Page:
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Time to embrace failure

Two Gentlemen promoter Théo Quiblier believes conversation about failure should become as commonplace as celebrating successes

06 Jul 2022

Two Gentlemen promoter Théo Quiblier believes our mental health and overall effectiveness can be improved if conversation about failure becomes as commonplace as celebrating successes.

If there’s one thing the industry needs to change, it’s normalising failure. This is an issue I raised recently on the New Bosses panel at ILMC, in April. After the session, I received so many messages, texts, and emails from so many different people I had never met, saying the topic truly did speak to them. I had been convinced everyone was affected but did not expect so much feedback. It’s clear to me that failure is part and parcel of being in this industry, and it impacts everybody across the board, from managers to agents and labels to promoters.

Failure is something we have to deal with almost every day, and yet we do not speak about it. Most of the time, you won’t even know someone is “failing” because there’s a high chance this person won’t speak about it. We are welcome to talk everywhere and anywhere about a sold-out show, a big new signing, or a fantastic festival announcement, but this is just the tip of the iceberg. It takes most of your favourite artists dozens of empty rooms before selling out 100/200/500-capacity rooms. This is simply part of the process and makes a great achievement ten times more rewarding for everybody involved, and yet we’re afraid to share these stories because we’re under the impression this would make us “weak.” But failure doesn’t mean you are bad at your job at all.

So, next time you’re on the phone with a partner, when the moment comes to share great recent success, why not take a few minutes to talk about what did not work? I started doing this with close friends first and suddenly realised that by talk- ing about something you thought was taboo, you can release some of the pressure.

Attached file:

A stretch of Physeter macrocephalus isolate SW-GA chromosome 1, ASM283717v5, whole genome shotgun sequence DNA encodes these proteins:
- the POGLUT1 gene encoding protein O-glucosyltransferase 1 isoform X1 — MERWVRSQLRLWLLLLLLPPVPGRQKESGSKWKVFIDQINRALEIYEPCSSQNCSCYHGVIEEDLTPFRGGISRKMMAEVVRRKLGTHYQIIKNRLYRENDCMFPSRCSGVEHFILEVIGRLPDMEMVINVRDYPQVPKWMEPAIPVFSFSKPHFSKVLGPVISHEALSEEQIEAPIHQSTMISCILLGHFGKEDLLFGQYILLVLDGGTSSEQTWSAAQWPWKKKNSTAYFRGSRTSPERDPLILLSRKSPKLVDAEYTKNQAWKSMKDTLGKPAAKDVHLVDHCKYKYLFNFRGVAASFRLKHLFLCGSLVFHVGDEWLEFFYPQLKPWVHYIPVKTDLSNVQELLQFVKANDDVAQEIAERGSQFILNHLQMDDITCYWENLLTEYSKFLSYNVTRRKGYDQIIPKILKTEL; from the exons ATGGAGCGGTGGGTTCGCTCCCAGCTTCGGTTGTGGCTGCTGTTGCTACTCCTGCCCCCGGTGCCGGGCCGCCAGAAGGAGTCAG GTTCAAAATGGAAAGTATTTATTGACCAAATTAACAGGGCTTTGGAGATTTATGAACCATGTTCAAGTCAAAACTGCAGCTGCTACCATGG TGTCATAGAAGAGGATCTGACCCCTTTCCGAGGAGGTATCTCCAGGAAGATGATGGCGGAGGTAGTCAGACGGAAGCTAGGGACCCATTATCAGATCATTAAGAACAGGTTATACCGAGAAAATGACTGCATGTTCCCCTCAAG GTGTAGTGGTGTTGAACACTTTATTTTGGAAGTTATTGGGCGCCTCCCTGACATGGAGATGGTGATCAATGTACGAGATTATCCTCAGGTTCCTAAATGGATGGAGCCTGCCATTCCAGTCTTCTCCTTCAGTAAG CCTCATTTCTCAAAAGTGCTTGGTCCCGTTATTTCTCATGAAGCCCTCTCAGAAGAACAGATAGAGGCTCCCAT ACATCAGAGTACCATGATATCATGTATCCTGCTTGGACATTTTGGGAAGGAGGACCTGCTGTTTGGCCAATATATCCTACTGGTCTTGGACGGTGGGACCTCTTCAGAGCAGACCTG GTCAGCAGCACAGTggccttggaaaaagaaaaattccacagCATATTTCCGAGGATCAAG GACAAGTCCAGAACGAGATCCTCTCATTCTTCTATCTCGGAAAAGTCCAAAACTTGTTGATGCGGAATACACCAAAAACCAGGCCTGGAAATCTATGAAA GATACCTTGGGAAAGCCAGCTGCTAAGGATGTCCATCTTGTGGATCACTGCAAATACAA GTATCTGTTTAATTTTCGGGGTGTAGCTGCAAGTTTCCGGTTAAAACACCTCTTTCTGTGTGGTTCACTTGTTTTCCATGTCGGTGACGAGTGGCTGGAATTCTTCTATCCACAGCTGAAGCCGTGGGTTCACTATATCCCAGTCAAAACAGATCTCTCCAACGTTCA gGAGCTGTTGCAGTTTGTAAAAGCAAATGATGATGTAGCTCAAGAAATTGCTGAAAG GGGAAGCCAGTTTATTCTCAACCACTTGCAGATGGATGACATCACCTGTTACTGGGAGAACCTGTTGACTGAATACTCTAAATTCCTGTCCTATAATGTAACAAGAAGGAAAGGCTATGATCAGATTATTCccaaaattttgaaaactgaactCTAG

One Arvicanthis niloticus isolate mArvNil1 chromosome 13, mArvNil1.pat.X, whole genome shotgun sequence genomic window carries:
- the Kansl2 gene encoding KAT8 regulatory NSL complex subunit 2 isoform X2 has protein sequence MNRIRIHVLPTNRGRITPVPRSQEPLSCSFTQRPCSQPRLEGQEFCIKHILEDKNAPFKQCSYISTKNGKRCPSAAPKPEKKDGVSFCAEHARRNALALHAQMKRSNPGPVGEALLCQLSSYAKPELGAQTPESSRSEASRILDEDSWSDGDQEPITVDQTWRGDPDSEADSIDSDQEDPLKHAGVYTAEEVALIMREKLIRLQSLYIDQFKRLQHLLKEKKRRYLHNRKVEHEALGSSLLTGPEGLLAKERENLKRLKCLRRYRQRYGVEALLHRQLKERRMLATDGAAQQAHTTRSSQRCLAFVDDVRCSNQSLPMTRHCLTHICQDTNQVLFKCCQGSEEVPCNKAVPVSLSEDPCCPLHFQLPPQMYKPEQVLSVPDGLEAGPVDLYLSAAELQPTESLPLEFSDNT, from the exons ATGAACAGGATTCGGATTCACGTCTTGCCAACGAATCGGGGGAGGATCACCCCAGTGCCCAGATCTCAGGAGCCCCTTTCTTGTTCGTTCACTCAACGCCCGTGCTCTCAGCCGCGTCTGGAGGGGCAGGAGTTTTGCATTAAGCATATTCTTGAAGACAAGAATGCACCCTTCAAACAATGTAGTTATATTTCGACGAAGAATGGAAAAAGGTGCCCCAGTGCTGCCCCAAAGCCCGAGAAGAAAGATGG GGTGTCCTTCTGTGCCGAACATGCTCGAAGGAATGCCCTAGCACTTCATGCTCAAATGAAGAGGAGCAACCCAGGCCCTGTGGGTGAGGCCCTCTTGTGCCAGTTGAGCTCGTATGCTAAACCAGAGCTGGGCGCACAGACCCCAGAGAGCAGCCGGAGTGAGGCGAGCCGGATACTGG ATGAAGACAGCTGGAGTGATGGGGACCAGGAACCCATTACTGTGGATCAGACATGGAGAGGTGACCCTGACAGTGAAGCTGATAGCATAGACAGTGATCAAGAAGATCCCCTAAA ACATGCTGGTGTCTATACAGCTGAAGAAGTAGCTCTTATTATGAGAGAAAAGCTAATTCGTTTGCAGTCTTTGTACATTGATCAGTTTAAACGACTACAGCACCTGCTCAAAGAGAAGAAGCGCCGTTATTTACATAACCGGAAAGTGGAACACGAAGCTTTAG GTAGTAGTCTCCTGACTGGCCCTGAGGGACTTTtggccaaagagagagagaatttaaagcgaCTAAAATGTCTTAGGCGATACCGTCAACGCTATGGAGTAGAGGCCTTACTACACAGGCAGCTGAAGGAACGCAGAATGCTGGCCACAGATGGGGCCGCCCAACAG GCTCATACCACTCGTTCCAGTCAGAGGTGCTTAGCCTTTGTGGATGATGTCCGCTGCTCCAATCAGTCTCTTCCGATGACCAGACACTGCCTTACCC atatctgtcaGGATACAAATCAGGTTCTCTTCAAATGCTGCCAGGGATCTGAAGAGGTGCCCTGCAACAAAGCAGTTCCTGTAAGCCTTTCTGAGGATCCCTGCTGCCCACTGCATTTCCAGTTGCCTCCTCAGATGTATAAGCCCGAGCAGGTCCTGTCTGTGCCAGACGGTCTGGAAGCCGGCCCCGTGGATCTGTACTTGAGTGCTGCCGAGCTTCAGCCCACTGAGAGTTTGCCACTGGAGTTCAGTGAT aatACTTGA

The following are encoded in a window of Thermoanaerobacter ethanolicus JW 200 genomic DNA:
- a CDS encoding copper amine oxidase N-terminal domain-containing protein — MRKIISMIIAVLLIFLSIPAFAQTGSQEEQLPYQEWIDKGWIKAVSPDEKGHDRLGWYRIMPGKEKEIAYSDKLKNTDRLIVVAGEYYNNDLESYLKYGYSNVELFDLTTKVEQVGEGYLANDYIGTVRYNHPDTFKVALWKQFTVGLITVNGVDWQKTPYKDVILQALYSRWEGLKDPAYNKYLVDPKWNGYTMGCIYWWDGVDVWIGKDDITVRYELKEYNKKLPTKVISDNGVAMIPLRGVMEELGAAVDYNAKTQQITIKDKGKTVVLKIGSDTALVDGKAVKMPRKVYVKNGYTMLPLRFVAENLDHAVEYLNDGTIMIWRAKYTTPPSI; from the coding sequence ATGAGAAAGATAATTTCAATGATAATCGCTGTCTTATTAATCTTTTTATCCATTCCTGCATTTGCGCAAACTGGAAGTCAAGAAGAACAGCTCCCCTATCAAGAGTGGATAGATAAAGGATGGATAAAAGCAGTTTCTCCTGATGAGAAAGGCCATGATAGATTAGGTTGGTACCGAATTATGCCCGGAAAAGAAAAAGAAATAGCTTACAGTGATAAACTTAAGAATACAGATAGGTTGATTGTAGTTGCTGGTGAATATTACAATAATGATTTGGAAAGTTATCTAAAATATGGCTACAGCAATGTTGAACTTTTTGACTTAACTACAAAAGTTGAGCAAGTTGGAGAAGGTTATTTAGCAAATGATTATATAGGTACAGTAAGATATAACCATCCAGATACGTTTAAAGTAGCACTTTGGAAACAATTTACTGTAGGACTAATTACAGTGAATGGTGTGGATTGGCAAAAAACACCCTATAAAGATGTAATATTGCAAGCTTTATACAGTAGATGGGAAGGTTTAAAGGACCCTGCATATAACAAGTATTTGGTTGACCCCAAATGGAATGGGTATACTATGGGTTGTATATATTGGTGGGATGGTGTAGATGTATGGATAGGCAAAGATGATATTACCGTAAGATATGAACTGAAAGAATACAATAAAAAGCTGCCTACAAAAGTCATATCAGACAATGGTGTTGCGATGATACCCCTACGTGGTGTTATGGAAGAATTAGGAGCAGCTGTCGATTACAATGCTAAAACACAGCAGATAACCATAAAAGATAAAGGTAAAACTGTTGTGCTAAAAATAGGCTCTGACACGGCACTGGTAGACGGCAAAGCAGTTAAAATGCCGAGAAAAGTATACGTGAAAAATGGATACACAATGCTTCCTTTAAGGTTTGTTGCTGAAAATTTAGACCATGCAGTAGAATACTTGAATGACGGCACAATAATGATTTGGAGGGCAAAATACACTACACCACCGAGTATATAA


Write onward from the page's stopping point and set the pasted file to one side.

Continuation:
Get on the phone and speak to your friends, colleagues, and partners. Check on them. Exchange is key. Everyone fails. That’s 100% part of the job. “We sold out all the venues in minutes on the last tour, and this time the shows are struggling.” The band will call their manager. The manager will be angry against the agent who made all the wrong decisions, and the agent will blame the promoter for the sales while the promoter might rally against the album campaign. All of this is, of course, purely theoretical (it never happens in real life), but it shows how much we are failing as an industry to speak about failure openly at any level. When signing a band, going on sale with a show, or releasing a single, the outcome will always be uncertain. Always.

“Sharing insecurities is the best thing since sliced bread!”

So rather than focusing on ephemeral success stories and hypes – focus on long-term development. A very good friend of mine reminded me recently that it is important for the artists’ career to have a constructive evaluation and sometimes recalibration of the “plan” rather than creating frustration over results. The key is communication. Talk, learn, and grow. Especially if
the answer is not the one you wanted to hear. It’s so important for our mental health for us to share failures. We are already working in an industry that does not truly take time to press pause and appreciate success – the one question always being, “Yeah, yeah, great. What’s next?” But imagine taking the time to speak about what did not work. We need to. Doing so makes everybody feel better and less alone. Sharing insecurities is the best thing since sliced bread!

Not sharing insecurities leads to pressure, too much stress, and anxiety. It doesn’t create a healthy work environment at all. This is amplified by social media where we only see people succeeding, but that’s also a societal issue. I believe it is one of the many reasons many beautiful people and souls decide to leave the industry.

I want to make sure we create the right work environment for any young person wanting to make a successful career in this beautiful and crazy industry. Some of my closest friends decided to leave the industry on the back of unhealthy pressure – I want to be part of the solution.


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